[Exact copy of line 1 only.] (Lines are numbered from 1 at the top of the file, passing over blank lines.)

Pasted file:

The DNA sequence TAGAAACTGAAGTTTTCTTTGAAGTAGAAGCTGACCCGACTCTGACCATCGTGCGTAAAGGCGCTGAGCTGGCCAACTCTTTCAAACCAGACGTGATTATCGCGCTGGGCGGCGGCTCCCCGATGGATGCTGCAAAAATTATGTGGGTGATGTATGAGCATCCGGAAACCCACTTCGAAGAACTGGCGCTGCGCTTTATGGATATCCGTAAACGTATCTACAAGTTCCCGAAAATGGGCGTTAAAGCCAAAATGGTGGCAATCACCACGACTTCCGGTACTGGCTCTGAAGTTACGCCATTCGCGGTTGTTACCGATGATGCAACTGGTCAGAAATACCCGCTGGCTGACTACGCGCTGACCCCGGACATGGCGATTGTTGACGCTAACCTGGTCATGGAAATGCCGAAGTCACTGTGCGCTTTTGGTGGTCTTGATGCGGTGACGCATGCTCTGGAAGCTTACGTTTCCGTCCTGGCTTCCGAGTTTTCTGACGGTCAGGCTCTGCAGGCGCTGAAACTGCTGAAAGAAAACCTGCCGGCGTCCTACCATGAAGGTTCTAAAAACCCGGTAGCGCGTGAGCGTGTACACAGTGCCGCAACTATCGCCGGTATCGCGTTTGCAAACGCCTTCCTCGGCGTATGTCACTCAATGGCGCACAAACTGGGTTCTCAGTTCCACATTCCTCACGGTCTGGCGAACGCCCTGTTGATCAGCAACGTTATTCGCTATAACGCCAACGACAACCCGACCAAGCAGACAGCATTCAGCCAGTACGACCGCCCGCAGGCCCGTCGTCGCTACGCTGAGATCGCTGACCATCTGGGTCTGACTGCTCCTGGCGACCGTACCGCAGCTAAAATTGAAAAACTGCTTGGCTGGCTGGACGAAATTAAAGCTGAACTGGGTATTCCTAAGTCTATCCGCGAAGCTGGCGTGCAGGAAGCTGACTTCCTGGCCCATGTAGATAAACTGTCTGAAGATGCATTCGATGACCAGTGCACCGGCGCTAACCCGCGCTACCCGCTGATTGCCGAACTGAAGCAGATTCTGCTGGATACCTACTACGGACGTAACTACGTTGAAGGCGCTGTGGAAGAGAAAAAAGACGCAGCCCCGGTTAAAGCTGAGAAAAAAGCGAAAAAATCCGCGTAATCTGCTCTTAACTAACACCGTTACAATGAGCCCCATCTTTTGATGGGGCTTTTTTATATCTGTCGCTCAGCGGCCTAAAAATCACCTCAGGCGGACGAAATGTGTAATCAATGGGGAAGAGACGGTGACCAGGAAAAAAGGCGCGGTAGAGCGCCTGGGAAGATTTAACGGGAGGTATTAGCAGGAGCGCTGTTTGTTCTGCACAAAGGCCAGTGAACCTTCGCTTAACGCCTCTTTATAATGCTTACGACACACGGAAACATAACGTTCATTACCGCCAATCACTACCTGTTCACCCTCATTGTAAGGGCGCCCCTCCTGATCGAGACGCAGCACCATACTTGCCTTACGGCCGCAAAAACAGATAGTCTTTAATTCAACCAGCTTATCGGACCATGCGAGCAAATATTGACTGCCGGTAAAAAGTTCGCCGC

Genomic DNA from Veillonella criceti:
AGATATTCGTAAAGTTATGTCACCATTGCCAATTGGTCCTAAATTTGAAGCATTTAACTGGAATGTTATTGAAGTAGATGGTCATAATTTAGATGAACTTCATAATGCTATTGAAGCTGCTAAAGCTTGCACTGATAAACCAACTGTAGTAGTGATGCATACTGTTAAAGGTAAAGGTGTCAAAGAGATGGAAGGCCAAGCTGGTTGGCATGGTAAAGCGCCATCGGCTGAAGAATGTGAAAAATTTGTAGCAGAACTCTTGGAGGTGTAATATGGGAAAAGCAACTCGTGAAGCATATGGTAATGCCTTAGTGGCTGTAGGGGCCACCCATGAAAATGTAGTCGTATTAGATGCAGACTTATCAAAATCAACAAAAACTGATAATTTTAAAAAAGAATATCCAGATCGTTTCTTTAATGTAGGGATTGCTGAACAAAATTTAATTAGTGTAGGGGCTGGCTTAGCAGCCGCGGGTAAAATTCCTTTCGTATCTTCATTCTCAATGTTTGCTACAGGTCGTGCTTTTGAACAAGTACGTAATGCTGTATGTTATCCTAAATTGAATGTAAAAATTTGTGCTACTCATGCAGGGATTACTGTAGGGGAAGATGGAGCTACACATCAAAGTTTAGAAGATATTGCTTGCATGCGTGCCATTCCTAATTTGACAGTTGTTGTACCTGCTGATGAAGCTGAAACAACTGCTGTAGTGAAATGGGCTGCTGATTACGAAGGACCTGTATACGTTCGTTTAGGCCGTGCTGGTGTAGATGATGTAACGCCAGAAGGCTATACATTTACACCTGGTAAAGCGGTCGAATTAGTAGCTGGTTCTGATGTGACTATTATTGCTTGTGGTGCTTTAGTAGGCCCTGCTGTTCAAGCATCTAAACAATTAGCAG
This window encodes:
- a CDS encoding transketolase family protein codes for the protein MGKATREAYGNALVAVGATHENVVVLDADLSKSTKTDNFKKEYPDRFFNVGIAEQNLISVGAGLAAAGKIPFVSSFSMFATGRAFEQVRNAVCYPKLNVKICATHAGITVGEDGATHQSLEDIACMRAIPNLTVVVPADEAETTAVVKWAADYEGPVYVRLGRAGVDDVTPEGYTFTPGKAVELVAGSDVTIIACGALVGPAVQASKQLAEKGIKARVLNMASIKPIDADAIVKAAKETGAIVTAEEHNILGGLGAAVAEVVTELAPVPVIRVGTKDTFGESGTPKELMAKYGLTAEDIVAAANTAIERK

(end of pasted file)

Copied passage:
The DNA sequence TAGAAACTGAAGTTTTCTTTGAAGTAGAAGCTGACCCGACTCTGACCATCGTGCGTAAAGGCGCTGAGCTGGCCAACTCTTTCAAACCAGACGTGATTATCGCGCTGGGCGGCGGCTCCCCGATGGATGCTGCAAAAATTATGTGGGTGATGTATGAGCATCCGGAAACCCACTTCGAAGAACTGGCGCTGCGCTTTATGGATATCCGTAAACGTATCTACAAGTTCCCGAAAATGGGCGTTAAAGCCAAAATGGTGGCAATCACCACGACTTCCGGTACTGGCTCTGAAGTTACGCCATTCGCGGTTGTTACCGATGATGCAACTGGTCAGAAATACCCGCTGGCTGACTACGCGCTGACCCCGGACATGGCGATTGTTGACGCTAACCTGGTCATGGAAATGCCGAAGTCACTGTGCGCTTTTGGTGGTCTTGATGCGGTGACGCATGCTCTGGAAGCTTACGTTTCCGTCCTGGCTTCCGAGTTTTCTGACGGTCAGGCTCTGCAGGCGCTGAAACTGCTGAAAGAAAACCTGCCGGCGTCCTACCATGAAGGTTCTAAAAACCCGGTAGCGCGTGAGCGTGTACACAGTGCCGCAACTATCGCCGGTATCGCGTTTGCAAACGCCTTCCTCGGCGTATGTCACTCAATGGCGCACAAACTGGGTTCTCAGTTCCACATTCCTCACGGTCTGGCGAACGCCCTGTTGATCAGCAACGTTATTCGCTATAACGCCAACGACAACCCGACCAAGCAGACAGCATTCAGCCAGTACGACCGCCCGCAGGCCCGTCGTCGCTACGCTGAGATCGCTGACCATCTGGGTCTGACTGCTCCTGGCGACCGTACCGCAGCTAAAATTGAAAAACTGCTTGGCTGGCTGGACGAAATTAAAGCTGAACTGGGTATTCCTAAGTCTATCCGCGAAGCTGGCGTGCAGGAAGCTGACTTCCTGGCCCATGTAGATAAACTGTCTGAAGATGCATTCGATGACCAGTGCACCGGCGCTAACCCGCGCTACCCGCTGATTGCCGAACTGAAGCAGATTCTGCTGGATACCTACTACGGACGTAACTACGTTGAAGGCGCTGTGGAAGAGAAAAAAGACGCAGCCCCGGTTAAAGCTGAGAAAAAAGCGAAAAAATCCGCGTAATCTGCTCTTAACTAACACCGTTACAATGAGCCCCATCTTTTGATGGGGCTTTTTTATATCTGTCGCTCAGCGGCCTAAAAATCACCTCAGGCGGACGAAATGTGTAATCAATGGGGAAGAGACGGTGACCAGGAAAAAAGGCGCGGTAGAGCGCCTGGGAAGATTTAACGGGAGGTATTAGCAGGAGCGCTGTTTGTTCTGCACAAAGGCCAGTGAACCTTCGCTTAACGCCTCTTTATAATGCTTACGACACACGGAAACATAACGTTCATTACCGCCAATCACTACCTGTTCACCCTCATTGTAAGGGCGCCCCTCCTGATCGAGACGCAGCACCATACTTGCCTTACGGCCGCAAAAACAGATAGTCTTTAATTCAACCAGCTTATCGGACCATGCGAGCAAATATTGACTGCCGGTAAAAAGTTCGCCGC